In December 1941, just before the entry of the United States into World War II, an American agent from the Naval Intelligence Office (Cusack) arrives in Shanghai to find his friend Conner (Jeffrey Dean Morgan) was recently murdered. Determined to find out who killed Conner and why, he begins working at the Herald using the alias Paul Soames, a Nazi-sympathizer cover he used while stationed in Berlin. He meets Anthony Lan-Ting (Chow Yun-Fat) an influential crime lord and Captain Tanaka (Ken Watanabe) at the German embassy in Shanghai, during an invitation-only event. He later befriends Anthony when he saves him during an attack on Japanese officers by the Chinese Resistance at a night club.
Paul realizes that it was Anthony's wife, Anna (Gong Li) who actually organized the attack and is the leader of the resistance. He then decides to help her pass on messages. After finally meeting up with Conner's contact in the Japanese Consulate, Paul finds out that Conner had an affair with a Japanese girl named Sumiko (Rinko Kikuchi) and after searching her place, Paul uncovers numerous photos, which Conner took, in a darkroom nearby. Some of the photos include Captain Tanaka, other Japanese officers and the aircraft carrier Kaga.
Unconvinced that Sumiko betrayed Conner, he determines to find the girl and get the answers he seeks. After a few more encounters with Anna, Anthony, Captain Tanaka, and investigating at an opium house, Paul realizes that Sumiko was Captain Tanaka's lover and was seduced by Conner to spy for him. Paul's cover is blown when Conner's contact is arrested, and Paul gets interrogated by Captain Tanaka regarding the whereabouts of Sumiko, whose location he does not know. After being released, Anna takes Paul to a safe house where she has been hiding Sumiko, who is on the verge of death due to withdrawal from opium and possibly other illnesses.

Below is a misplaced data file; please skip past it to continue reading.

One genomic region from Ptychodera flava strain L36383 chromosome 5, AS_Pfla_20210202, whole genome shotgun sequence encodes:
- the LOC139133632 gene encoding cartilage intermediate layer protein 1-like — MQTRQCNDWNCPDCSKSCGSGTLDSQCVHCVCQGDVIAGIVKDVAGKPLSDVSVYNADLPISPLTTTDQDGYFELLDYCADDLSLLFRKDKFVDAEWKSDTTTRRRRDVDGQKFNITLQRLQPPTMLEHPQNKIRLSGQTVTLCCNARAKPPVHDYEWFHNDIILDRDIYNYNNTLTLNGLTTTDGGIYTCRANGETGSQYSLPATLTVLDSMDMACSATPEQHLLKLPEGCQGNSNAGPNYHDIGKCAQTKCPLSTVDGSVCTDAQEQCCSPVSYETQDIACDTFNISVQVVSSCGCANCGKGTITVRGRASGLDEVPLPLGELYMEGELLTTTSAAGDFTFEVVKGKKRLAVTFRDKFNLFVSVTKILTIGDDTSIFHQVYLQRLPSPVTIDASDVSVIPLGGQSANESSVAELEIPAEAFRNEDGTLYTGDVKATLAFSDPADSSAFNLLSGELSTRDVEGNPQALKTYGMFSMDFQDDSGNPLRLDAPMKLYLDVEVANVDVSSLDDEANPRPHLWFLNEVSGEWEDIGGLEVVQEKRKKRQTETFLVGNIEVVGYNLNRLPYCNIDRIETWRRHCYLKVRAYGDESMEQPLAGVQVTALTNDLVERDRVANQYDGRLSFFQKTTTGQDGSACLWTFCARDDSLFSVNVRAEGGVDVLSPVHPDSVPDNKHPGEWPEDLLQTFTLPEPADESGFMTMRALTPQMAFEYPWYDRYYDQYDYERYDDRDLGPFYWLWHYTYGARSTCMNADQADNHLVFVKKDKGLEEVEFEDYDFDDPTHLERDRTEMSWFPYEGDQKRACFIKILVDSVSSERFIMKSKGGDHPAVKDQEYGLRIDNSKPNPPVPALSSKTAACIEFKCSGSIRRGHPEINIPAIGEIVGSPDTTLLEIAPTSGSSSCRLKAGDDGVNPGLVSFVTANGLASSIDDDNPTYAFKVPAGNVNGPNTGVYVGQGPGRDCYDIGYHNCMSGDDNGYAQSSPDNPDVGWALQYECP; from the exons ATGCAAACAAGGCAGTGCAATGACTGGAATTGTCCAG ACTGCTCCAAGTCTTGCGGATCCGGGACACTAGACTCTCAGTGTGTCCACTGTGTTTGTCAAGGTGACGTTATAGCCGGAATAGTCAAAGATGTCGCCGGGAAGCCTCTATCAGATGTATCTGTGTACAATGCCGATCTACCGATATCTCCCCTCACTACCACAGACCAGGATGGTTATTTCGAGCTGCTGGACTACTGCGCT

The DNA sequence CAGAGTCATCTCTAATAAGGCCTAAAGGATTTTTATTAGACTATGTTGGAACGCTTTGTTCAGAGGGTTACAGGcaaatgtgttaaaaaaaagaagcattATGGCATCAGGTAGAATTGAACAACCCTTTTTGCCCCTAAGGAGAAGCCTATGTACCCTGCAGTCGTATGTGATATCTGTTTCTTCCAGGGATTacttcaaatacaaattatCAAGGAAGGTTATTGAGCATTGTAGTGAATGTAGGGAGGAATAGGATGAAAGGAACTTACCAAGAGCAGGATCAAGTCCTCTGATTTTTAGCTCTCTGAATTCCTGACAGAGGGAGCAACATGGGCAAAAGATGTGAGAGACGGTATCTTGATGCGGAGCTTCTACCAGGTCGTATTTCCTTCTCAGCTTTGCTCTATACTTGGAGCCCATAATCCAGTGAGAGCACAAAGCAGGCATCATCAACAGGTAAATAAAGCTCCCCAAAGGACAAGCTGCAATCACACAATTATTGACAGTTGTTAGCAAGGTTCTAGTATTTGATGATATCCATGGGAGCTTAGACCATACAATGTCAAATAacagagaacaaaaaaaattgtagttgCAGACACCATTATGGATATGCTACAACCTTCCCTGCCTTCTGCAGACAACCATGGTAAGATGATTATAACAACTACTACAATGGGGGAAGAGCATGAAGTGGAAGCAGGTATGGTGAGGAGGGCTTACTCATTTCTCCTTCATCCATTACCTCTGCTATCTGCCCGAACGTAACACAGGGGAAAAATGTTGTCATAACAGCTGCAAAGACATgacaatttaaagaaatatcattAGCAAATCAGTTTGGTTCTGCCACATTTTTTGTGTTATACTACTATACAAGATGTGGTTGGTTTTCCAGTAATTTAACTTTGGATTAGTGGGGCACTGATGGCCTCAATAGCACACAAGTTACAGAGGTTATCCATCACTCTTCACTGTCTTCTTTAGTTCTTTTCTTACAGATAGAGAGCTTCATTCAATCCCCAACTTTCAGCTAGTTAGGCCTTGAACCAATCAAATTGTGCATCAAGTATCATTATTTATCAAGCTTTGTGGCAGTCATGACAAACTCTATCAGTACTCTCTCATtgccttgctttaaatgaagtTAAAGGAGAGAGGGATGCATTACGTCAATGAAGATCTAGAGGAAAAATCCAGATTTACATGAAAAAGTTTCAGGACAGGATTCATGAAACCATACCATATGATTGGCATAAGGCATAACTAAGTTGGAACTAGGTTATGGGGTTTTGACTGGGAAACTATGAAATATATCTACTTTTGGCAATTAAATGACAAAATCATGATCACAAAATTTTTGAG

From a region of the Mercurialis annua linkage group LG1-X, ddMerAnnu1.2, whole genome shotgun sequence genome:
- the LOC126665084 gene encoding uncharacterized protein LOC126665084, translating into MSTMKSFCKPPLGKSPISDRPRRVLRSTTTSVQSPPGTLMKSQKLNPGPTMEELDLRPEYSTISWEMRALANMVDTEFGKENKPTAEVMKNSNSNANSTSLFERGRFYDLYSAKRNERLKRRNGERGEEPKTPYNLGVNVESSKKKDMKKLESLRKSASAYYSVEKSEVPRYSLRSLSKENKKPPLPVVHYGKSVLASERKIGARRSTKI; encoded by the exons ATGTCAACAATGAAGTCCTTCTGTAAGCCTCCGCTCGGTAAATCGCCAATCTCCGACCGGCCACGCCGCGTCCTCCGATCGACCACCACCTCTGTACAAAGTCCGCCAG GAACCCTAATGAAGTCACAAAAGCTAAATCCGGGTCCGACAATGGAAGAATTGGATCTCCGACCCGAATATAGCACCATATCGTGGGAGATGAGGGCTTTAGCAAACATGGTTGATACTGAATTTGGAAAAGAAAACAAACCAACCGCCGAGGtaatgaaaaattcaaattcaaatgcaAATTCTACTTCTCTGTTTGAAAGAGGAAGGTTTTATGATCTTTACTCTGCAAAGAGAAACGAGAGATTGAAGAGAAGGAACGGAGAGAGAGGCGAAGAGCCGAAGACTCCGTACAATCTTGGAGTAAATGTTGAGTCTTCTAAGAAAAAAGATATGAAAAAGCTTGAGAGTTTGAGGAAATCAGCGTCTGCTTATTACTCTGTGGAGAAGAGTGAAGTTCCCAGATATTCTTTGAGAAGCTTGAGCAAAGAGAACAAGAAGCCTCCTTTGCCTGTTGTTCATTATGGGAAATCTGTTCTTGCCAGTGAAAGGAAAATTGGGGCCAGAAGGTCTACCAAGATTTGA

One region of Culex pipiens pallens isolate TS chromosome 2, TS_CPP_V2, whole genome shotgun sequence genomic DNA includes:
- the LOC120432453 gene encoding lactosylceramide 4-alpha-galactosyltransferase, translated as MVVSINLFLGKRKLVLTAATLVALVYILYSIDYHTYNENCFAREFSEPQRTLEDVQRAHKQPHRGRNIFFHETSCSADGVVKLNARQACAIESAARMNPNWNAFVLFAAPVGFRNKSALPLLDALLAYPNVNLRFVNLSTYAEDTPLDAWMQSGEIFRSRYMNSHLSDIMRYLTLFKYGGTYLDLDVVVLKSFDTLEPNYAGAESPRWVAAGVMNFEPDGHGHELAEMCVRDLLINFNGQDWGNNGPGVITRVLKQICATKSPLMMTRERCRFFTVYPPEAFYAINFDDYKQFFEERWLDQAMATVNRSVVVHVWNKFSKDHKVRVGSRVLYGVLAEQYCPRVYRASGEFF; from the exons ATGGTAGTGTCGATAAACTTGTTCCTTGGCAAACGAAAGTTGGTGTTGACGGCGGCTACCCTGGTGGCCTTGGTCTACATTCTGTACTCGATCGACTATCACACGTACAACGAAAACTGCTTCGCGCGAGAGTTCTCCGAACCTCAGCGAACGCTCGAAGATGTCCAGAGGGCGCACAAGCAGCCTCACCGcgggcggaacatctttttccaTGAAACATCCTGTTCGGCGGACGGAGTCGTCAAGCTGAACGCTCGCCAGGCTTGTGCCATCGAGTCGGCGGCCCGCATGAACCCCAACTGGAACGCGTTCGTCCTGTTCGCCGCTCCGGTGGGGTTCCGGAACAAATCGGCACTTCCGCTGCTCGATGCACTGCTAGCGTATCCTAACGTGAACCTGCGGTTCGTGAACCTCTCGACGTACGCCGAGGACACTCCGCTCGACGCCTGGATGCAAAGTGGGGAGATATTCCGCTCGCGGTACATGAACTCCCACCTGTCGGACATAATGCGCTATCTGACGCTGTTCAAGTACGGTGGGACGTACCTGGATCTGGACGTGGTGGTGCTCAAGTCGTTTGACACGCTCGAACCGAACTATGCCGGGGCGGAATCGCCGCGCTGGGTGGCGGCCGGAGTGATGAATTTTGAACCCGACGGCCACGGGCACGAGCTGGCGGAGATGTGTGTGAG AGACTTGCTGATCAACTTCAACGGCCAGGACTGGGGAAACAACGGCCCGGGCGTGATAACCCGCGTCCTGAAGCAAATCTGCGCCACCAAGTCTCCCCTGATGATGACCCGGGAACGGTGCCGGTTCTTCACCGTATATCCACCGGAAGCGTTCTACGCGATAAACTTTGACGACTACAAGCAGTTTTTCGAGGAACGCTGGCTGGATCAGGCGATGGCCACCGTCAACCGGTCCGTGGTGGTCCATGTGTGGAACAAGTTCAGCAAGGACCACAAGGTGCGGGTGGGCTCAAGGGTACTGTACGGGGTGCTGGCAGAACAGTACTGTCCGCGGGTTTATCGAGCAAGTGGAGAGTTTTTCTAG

Outside, Anthony Lan-Ting arrives with Captain Tanaka who he gave away the location of the safe house. It was the only way for him to save Anna from arrest. Inside the safe house, Tanaka informs Paul that the Japanese fleet started attacking Pearl Harbor one hour earlier and that the invasion of Shanghai is also underway. Tanaka admits to killing Conner, but only out of jealousy as he found out about Conner and Sumiko. A visibly distraught Tanaka asks for Paul's help in administering drugs to ease Sumiko's death. After Sumiko dies, everyone gets ready to leave, but Tanaka wants to question Anna which infuriates Anthony. He then guns down Tanaka's bodyguards and seriously wounds Tanaka himself. Before he can kill Tanaka, Anthony is fatally wounded by a dying bodyguard.
Leaving behind a wounded Tanaka, Paul drives the Lan-Tings away through the burning streets of Shanghai and with his last words, Anthony asks Paul to take Anna out of Shanghai, which he successfully does. Before getting on the ship, Paul and Anna encounter Tanaka once again, but Tanaka decides not to acknowledge them, perhaps because Paul helped him at Sumiko's deathbed and spared his life after being shot. It is revealed later that both Paul and Anna, at some point, returned to Shanghai.John Cusack as Paul Soames
Gong Li as Anna Lan-Ting
Chow Yun-fat as Anthony Lan-Ting
Jeffrey Dean Morgan as Conner
Ken Watanabe as Captain Tanaka
Rinko Kikuchi as Sumiko
David Morse as Richard Astor
Franka Potente as Leni
Hugh Bonneville as Ben Sanger
Andy On as Yum
Race Wong as Cabaret performer
Rosanne Wong as Cabaret performer
Gemma Chan as Shin Shin
Benedict Wong as Juso Kita
Christopher Buchholz as Karl Müller
Ronan Vibert as Mikey
Nicholas Rowe as Ralph
Don Tai as Lan-Ting's bodyguard (uncredited)
Dean Alexandrou as Distraught husband (uncredited)
The film was originally intended to be shot on location in Shanghai; however, due to the controversial time period in which the film is set, The Weinstein Company's permits were revoked by the Chinese government one week prior to the scheduled start of filming. Thus, the film crew had to relocate to Bangkok, Thailand, where an elaborate two-block set was built.
Shanghai received negative reviews. Review aggregator Rotten Tomatoes gives the film a 4% score, an average rating of 4.2/10, based on 23 reviews. The site's consensus states: "Shanghai is crippled by a weak story and fatally undermined by clunky direction, making for a period political drama that lacks all of its key components." On Metacritic, the film holds a score of 36 out of 100, sampled from 14 critics, signifying "generally unfavorable reviews".